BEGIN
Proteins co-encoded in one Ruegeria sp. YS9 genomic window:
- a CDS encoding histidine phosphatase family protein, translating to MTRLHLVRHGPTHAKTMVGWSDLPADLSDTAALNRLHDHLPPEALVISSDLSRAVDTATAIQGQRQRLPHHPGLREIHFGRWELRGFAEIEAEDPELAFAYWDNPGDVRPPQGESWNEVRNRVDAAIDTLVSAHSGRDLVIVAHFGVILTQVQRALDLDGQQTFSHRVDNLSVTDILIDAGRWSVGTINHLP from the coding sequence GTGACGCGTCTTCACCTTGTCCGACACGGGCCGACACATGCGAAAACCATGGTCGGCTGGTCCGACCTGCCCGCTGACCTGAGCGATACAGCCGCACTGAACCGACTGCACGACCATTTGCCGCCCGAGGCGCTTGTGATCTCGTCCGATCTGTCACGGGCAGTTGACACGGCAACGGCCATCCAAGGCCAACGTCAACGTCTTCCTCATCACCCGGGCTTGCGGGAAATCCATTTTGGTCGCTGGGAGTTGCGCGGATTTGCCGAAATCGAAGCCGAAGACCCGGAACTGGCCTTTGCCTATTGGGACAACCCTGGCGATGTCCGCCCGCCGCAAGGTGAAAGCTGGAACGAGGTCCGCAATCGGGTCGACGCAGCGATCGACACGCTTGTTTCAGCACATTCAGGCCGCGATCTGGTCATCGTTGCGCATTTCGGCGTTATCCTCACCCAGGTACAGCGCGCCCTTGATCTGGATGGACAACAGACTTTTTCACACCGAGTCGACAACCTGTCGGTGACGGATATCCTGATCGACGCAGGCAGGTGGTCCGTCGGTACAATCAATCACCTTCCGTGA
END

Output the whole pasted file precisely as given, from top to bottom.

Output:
Proteins co-encoded in one Ruegeria sp. YS9 genomic window:
- a CDS encoding histidine phosphatase family protein, translating to MTRLHLVRHGPTHAKTMVGWSDLPADLSDTAALNRLHDHLPPEALVISSDLSRAVDTATAIQGQRQRLPHHPGLREIHFGRWELRGFAEIEAEDPELAFAYWDNPGDVRPPQGESWNEVRNRVDAAIDTLVSAHSGRDLVIVAHFGVILTQVQRALDLDGQQTFSHRVDNLSVTDILIDAGRWSVGTINHLP from the coding sequence GTGACGCGTCTTCACCTTGTCCGACACGGGCCGACACATGCGAAAACCATGGTCGGCTGGTCCGACCTGCCCGCTGACCTGAGCGATACAGCCGCACTGAACCGACTGCACGACCATTTGCCGCCCGAGGCGCTTGTGATCTCGTCCGATCTGTCACGGGCAGTTGACACGGCAACGGCCATCCAAGGCCAACGTCAACGTCTTCCTCATCACCCGGGCTTGCGGGAAATCCATTTTGGTCGCTGGGAGTTGCGCGGATTTGCCGAAATCGAAGCCGAAGACCCGGAACTGGCCTTTGCCTATTGGGACAACCCTGGCGATGTCCGCCCGCCGCAAGGTGAAAGCTGGAACGAGGTCCGCAATCGGGTCGACGCAGCGATCGACACGCTTGTTTCAGCACATTCAGGCCGCGATCTGGTCATCGTTGCGCATTTCGGCGTTATCCTCACCCAGGTACAGCGCGCCCTTGATCTGGATGGACAACAGACTTTTTCACACCGAGTCGACAACCTGTCGGTGACGGATATCCTGATCGACGCAGGCAGGTGGTCCGTCGGTACAATCAATCACCTTCCGTGA